Platform9 KubeVirt solution.

 

This is my opinion about this platform.

A few weeks ago, Platform9 announced a Hands-on-Lab for their KubeVirt implementation, and after using Harvester for running VMs mainly for deploying Rancher RKE clusters, I got my hands on this platform and the differences are huge.

First, Platform9 keeps its offering very close to the upstream project, what does this mean, it looks like you installed KubeVirt manually in your K8s cluster, this is good. The good thing about it is that you are more familiar with the solution and when the time to move to another KubeVirt offering comes, the changes will be minimal.

As you may know, Kubernetes goes first. PMK (Platform9 Managed Kubernetes) needs to be installed.

https://platform9.com/docs/kubernetes/get-started-bare-metal

pf9ctl is the tool used to create a K8s cluster managed from PMK. In the previous link, you can see how easy is to create a cluster with just one Master node (for testing of course!) and one Worker, this was the scenario of the Hands-on-Labs.

The pre-node option for pf9ctl will install an agent and begin promoting the server to a PMK node that can be used to build a cluster. This progress can be monitored in the infrastructure -> Nodes section of the platform.

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These two nodes are already assigned to a cluster, there you can see the Role assigned to each of them.

With a K8s cluster already running, is time to add KubeVirt. Platform9 provides this as an add-on, with just one click it can be installed!

From Infrastructure -> Clusters -> Managed, a list of managed clusters will appear, there we select the one intended for KubeVirt.

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There are some similarities with the Node section from Infrastructure. Here the information is about Kubernetes, Let’s click Add-ons and search for KubeVirt. In this cluster, the add-on is already active. But as I said, is just one click away.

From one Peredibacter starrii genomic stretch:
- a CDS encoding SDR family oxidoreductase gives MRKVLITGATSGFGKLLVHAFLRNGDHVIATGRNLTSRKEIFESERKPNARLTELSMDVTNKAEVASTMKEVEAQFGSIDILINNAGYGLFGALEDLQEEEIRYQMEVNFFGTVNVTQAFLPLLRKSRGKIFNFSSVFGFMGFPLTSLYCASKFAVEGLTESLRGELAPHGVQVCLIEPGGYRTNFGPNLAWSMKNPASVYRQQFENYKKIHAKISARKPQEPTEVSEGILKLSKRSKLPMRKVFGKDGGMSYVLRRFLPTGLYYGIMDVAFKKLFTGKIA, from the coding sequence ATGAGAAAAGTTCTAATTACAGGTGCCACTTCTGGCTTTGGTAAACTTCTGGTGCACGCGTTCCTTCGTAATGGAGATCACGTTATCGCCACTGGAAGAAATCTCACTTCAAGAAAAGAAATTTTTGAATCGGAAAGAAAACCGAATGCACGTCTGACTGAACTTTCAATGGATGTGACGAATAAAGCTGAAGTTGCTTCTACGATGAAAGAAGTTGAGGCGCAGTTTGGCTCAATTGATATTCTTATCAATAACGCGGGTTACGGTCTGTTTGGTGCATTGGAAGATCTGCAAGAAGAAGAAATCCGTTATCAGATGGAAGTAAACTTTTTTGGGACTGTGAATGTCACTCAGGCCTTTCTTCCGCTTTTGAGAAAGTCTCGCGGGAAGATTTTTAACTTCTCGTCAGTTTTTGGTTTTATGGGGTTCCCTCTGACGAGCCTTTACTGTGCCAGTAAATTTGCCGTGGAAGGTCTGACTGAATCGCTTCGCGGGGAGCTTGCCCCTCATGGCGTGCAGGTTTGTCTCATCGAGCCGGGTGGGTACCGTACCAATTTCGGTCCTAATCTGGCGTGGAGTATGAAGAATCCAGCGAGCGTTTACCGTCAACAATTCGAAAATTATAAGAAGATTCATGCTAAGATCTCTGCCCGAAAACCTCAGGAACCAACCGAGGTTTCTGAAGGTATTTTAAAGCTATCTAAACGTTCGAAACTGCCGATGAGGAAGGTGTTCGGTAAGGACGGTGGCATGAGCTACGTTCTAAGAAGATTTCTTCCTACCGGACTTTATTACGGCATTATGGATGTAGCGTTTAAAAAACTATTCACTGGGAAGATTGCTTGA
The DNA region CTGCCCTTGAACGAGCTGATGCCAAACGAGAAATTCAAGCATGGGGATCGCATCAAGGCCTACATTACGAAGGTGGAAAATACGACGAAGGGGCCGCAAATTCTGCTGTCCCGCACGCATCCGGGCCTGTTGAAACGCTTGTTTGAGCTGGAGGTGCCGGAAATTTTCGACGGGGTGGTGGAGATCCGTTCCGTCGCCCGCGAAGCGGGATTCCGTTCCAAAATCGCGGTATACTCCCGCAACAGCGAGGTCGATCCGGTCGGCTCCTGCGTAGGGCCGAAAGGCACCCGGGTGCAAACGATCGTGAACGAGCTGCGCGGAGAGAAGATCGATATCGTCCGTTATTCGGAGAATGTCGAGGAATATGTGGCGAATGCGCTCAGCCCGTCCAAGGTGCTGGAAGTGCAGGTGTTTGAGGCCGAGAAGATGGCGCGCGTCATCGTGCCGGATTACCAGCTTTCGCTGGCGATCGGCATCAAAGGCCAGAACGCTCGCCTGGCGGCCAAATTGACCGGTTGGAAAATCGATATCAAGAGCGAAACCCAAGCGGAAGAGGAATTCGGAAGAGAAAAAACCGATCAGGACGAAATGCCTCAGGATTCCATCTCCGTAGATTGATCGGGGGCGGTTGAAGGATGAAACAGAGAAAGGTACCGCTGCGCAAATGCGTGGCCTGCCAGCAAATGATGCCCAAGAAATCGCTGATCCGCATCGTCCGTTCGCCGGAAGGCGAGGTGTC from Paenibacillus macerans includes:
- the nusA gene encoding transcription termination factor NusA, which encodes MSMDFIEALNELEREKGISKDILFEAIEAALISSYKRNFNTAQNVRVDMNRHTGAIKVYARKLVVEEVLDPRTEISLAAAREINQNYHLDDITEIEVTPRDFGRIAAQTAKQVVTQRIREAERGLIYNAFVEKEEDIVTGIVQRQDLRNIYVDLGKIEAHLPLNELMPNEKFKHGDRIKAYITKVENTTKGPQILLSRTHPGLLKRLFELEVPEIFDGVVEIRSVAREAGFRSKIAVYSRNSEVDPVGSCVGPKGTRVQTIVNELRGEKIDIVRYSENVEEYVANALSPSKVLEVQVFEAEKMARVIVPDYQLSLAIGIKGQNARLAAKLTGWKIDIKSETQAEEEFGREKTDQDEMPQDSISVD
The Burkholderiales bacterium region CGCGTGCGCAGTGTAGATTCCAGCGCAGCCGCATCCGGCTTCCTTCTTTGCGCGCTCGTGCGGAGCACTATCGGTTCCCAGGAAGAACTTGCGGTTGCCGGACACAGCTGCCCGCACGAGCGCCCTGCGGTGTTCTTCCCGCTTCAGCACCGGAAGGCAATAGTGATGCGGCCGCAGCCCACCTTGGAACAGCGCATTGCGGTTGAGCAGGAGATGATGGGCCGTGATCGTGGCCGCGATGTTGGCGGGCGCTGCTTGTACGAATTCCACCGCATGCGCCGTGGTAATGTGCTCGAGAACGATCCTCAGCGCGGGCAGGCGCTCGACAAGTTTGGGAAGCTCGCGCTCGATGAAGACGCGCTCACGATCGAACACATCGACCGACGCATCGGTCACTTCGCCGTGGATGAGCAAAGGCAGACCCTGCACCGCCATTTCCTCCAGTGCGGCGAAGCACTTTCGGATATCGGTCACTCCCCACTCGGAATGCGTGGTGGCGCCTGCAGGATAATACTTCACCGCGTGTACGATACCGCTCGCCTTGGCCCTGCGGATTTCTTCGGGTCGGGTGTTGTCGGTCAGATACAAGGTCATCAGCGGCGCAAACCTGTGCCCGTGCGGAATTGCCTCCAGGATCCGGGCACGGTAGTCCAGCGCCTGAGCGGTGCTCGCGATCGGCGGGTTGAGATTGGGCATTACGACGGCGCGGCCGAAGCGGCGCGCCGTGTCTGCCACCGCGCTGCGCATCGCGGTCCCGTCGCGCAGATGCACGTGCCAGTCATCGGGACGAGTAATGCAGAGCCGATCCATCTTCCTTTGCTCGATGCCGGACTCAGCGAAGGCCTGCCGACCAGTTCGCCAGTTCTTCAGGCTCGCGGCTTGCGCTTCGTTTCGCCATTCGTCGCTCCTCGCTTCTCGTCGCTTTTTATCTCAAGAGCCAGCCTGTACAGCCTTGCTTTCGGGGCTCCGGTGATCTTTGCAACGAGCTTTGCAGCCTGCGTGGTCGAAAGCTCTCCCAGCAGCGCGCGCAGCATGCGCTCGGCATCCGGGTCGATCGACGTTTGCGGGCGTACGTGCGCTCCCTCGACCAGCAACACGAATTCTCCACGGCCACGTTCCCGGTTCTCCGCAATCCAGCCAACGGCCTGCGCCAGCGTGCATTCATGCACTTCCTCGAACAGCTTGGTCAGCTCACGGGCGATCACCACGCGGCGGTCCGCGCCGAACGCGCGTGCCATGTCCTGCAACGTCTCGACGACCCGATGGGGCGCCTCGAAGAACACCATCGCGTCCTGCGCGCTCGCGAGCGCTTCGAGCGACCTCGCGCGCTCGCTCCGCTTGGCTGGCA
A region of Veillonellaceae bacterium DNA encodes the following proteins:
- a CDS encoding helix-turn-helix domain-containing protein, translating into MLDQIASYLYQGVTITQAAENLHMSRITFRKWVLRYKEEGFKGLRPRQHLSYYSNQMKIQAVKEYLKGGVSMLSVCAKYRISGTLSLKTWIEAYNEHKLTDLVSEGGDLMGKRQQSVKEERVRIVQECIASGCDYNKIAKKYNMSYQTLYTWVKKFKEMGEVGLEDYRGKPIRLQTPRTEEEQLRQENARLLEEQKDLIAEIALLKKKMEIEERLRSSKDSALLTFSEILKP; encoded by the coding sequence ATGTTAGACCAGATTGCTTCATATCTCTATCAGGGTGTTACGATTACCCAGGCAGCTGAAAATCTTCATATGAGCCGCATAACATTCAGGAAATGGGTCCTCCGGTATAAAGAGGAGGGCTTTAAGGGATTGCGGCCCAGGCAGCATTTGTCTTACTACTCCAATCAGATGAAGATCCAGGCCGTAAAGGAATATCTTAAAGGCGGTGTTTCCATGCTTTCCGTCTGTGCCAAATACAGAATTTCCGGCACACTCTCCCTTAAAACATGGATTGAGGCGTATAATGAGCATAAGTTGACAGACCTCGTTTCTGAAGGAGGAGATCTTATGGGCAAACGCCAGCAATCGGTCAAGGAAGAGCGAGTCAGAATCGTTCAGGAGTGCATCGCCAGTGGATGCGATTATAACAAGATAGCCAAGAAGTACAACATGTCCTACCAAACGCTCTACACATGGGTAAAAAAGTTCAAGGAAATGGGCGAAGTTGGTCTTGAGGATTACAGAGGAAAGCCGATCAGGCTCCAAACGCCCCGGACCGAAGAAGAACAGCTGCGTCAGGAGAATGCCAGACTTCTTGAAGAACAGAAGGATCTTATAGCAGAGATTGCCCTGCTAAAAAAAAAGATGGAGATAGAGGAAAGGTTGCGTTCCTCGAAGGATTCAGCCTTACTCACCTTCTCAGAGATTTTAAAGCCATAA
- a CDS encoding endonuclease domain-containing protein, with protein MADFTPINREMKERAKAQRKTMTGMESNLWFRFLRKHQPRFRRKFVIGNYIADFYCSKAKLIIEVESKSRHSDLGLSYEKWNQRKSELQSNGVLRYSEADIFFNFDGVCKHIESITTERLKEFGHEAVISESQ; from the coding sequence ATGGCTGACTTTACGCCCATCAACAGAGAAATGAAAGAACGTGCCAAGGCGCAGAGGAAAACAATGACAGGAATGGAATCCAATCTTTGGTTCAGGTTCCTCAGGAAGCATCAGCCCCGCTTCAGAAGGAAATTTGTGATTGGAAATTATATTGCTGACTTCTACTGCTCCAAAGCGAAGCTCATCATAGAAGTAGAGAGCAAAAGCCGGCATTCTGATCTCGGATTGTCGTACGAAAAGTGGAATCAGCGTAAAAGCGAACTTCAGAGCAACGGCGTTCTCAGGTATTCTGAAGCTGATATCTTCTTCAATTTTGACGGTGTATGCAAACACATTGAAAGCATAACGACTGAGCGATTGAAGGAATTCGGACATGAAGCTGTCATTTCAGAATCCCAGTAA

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In the Platform9 KubeVirt documentation, the detail of the steps are for a cluster with a KubeVirt add-on added at build time, this is the fastest way to do it for a new cluster, in the case that the cluster already exists, the add-on can be added without issues. One dependency for KubeVirt is Luigi, which is a network plugin operator.

KubeVirt section.

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A lot of information. Virtual Machines section, you can easily see the total, running or the VMs being migrated.

Virtual Machine creation.

Still, in the KubeVirt section of the platform, we need to go to Virtual Machines, there we have three areas of interest. All VMs, Live Migrations, and Instance Types.

In All VMs, is where all the created VMs will appear. In the top right, we have Add Virtual Machine.

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Clicking the Create using wizard will bring this page:

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The best part is that while we select the desired options for our VM, the right side of the wizard with the YAML syntax will start updating itself!

That’s a great feature, this way we can start learning how to do the YAML version of the VM creation process and maybe run some CI/CD and automagically get VMs.

What can we do with VMs on this implementation of KubeVirt?

From the Virtual Machines -> All VMs section, the list of available VMs will appear, there we can manage those VMs.

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Selecting a VM gives us more information and a lot of other parameters to modify, like disk size, memory size, and networking.

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There is a lot more to talk about, I’m planning to keep getting into Platform9 KubeVirt solution and do a comparison to Harvester!

While creating our cluster, we selected an older version of Kubernetes, the idea is to be able to run an upgrade and see how things are handled for our VMs.

In Infrastructure -> Clusters -> Managed we can select the cluster that will be upgraded, in my case there is only one.

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Here I selected Patch and clicked Upgrade Now.

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The steps for the upgrade are very similar to the initial install.

While upgrading I noticed that the VMs first were moved to the Worker node, this is expected, the first nodes to upgrade on K8s are the Master nodes.

Now we are at 1.26.14-pmk.

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Of course, a cluster with just one Master and one Worker is not a production-ready cluster, and doing an upgrade to that will cause connectivity loss and other issues.

Next, I will try to get my hands on PMK access to try to build a cluster in my homelab, here I will be testing more stuff related to Storage and Networking, MetalLB being the more interesting one!

Just like the OpenStack HoL version, there will be some videos on YouTube, stay tuned!

 

Autor: Ariel Antigua

Automation guy with a love for Containers!